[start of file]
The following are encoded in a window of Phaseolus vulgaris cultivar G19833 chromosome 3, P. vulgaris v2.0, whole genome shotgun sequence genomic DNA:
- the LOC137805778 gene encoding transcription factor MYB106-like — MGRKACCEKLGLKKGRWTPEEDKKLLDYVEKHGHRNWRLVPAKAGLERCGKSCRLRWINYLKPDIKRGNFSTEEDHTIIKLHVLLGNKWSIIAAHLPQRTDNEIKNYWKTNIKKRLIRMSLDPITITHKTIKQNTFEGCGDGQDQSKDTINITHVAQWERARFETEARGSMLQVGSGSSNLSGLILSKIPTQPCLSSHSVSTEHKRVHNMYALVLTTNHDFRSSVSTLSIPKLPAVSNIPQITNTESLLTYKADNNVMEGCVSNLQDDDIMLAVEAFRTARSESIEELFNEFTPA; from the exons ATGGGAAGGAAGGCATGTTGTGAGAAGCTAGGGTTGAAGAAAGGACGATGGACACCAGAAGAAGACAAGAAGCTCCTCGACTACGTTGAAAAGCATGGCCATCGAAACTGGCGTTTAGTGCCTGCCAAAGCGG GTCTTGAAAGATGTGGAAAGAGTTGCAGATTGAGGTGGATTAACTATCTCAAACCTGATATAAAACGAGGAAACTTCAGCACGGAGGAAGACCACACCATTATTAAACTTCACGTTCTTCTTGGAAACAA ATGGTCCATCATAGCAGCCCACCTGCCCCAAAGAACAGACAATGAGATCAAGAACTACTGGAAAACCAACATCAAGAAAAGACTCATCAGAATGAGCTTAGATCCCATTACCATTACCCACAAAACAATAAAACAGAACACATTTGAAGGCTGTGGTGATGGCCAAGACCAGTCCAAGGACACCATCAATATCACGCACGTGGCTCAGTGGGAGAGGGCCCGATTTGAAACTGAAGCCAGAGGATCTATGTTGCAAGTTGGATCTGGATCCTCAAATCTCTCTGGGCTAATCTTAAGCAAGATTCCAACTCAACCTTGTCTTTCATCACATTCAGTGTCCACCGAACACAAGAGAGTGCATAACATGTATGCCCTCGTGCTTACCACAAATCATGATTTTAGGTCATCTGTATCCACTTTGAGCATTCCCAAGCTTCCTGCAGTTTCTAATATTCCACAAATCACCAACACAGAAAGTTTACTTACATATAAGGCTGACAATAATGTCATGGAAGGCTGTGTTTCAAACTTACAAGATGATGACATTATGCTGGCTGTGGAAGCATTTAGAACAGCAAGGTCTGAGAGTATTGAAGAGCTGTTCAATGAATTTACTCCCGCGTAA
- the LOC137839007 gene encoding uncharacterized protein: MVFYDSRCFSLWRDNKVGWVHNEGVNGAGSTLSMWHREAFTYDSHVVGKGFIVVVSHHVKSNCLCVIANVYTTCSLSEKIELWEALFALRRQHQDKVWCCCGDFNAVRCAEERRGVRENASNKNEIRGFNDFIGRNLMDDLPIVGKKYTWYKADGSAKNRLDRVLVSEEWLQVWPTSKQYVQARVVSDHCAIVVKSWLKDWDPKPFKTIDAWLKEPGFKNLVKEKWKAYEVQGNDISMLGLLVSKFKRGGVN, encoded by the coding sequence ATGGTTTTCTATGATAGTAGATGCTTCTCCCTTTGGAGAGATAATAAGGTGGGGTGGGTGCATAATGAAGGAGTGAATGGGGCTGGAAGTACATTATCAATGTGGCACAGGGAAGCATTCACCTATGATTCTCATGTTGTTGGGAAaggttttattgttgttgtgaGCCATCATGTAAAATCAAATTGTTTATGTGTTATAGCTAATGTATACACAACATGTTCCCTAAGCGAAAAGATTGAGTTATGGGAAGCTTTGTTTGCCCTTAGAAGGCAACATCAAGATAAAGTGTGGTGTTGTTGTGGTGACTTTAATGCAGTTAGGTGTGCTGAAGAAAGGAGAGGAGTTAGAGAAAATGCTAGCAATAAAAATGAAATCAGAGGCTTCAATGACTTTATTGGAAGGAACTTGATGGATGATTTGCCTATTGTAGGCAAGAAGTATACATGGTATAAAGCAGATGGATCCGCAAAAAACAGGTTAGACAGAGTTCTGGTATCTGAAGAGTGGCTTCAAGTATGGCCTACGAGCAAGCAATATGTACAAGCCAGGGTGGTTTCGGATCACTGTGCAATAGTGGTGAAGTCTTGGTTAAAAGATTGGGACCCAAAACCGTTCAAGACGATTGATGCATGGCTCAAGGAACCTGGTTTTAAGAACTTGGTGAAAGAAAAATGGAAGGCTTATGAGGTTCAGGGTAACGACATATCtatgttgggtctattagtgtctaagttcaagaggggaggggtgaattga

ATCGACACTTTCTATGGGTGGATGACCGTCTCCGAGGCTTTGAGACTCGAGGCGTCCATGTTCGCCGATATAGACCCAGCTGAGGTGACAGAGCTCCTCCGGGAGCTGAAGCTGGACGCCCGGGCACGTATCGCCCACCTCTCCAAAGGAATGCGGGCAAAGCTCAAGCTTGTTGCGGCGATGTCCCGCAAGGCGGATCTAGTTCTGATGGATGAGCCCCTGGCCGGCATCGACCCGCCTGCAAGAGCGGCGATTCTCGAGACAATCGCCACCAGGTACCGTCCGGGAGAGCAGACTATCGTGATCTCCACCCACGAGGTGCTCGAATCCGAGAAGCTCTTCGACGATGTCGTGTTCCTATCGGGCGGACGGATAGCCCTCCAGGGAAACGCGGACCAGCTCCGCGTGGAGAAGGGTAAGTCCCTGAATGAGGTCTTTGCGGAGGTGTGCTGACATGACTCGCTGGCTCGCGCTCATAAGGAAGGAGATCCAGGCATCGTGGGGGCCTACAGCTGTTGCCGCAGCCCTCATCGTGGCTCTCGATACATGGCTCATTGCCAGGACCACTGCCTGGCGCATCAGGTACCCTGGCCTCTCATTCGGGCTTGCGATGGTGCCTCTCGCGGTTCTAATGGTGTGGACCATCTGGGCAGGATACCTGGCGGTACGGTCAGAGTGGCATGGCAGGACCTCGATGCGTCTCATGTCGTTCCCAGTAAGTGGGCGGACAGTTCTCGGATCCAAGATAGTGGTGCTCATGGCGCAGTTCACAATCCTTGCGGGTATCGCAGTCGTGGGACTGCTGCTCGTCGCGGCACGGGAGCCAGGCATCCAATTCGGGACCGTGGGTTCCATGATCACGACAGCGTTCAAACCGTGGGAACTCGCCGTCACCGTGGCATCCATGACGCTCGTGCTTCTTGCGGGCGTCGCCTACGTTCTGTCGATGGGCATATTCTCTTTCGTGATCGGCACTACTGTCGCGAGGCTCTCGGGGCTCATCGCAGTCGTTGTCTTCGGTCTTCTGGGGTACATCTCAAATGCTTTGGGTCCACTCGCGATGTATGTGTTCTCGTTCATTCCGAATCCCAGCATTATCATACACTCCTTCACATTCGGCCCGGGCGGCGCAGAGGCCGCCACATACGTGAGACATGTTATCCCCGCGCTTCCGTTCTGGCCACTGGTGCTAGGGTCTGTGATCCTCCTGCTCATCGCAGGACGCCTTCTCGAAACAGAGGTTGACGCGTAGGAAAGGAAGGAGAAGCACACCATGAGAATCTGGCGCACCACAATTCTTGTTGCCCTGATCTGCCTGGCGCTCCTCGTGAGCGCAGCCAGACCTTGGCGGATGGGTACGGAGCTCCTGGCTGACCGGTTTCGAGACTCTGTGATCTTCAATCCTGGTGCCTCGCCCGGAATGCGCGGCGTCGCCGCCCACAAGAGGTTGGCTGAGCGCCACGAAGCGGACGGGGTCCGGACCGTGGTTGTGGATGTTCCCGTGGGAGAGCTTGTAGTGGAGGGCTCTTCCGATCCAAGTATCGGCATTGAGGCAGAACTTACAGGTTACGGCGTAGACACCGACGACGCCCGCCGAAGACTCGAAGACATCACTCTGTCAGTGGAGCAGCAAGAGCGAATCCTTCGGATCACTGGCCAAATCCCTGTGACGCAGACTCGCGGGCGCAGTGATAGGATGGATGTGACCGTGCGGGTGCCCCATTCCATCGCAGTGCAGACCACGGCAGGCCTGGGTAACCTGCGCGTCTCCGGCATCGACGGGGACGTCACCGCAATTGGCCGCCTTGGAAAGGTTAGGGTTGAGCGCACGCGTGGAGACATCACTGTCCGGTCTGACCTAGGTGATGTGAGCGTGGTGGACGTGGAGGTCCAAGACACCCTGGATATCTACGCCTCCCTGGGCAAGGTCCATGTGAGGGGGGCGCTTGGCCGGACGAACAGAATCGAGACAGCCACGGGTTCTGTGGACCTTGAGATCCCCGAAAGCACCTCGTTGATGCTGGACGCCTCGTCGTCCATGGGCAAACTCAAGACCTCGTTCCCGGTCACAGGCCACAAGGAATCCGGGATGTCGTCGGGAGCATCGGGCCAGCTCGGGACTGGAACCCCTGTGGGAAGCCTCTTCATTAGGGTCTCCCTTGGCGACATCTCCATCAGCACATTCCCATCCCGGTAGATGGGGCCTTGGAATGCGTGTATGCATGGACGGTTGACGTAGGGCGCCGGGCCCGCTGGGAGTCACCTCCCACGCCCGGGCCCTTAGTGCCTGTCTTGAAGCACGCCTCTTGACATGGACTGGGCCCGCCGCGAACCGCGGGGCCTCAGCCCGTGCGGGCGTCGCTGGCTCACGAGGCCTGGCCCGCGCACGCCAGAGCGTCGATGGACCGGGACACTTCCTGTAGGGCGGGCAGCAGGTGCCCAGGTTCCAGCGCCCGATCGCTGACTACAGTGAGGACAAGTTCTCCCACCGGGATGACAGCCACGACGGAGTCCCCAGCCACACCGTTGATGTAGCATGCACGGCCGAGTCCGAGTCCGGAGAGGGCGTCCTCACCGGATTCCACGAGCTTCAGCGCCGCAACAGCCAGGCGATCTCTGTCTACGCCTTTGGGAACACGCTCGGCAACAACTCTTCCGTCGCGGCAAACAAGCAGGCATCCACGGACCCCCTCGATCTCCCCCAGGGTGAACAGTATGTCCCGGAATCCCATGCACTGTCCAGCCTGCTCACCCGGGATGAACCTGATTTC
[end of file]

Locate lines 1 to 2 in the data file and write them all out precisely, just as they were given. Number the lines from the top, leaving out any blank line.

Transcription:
The following are encoded in a window of Phaseolus vulgaris cultivar G19833 chromosome 3, P. vulgaris v2.0, whole genome shotgun sequence genomic DNA:
- the LOC137805778 gene encoding transcription factor MYB106-like — MGRKACCEKLGLKKGRWTPEEDKKLLDYVEKHGHRNWRLVPAKAGLERCGKSCRLRWINYLKPDIKRGNFSTEEDHTIIKLHVLLGNKWSIIAAHLPQRTDNEIKNYWKTNIKKRLIRMSLDPITITHKTIKQNTFEGCGDGQDQSKDTINITHVAQWERARFETEARGSMLQVGSGSSNLSGLILSKIPTQPCLSSHSVSTEHKRVHNMYALVLTTNHDFRSSVSTLSIPKLPAVSNIPQITNTESLLTYKADNNVMEGCVSNLQDDDIMLAVEAFRTARSESIEELFNEFTPA; from the exons ATGGGAAGGAAGGCATGTTGTGAGAAGCTAGGGTTGAAGAAAGGACGATGGACACCAGAAGAAGACAAGAAGCTCCTCGACTACGTTGAAAAGCATGGCCATCGAAACTGGCGTTTAGTGCCTGCCAAAGCGG GTCTTGAAAGATGTGGAAAGAGTTGCAGATTGAGGTGGATTAACTATCTCAAACCTGATATAAAACGAGGAAACTTCAGCACGGAGGAAGACCACACCATTATTAAACTTCACGTTCTTCTTGGAAACAA ATGGTCCATCATAGCAGCCCACCTGCCCCAAAGAACAGACAATGAGATCAAGAACTACTGGAAAACCAACATCAAGAAAAGACTCATCAGAATGAGCTTAGATCCCATTACCATTACCCACAAAACAATAAAACAGAACACATTTGAAGGCTGTGGTGATGGCCAAGACCAGTCCAAGGACACCATCAATATCACGCACGTGGCTCAGTGGGAGAGGGCCCGATTTGAAACTGAAGCCAGAGGATCTATGTTGCAAGTTGGATCTGGATCCTCAAATCTCTCTGGGCTAATCTTAAGCAAGATTCCAACTCAACCTTGTCTTTCATCACATTCAGTGTCCACCGAACACAAGAGAGTGCATAACATGTATGCCCTCGTGCTTACCACAAATCATGATTTTAGGTCATCTGTATCCACTTTGAGCATTCCCAAGCTTCCTGCAGTTTCTAATATTCCACAAATCACCAACACAGAAAGTTTACTTACATATAAGGCTGACAATAATGTCATGGAAGGCTGTGTTTCAAACTTACAAGATGATGACATTATGCTGGCTGTGGAAGCATTTAGAACAGCAAGGTCTGAGAGTATTGAAGAGCTGTTCAATGAATTTACTCCCGCGTAA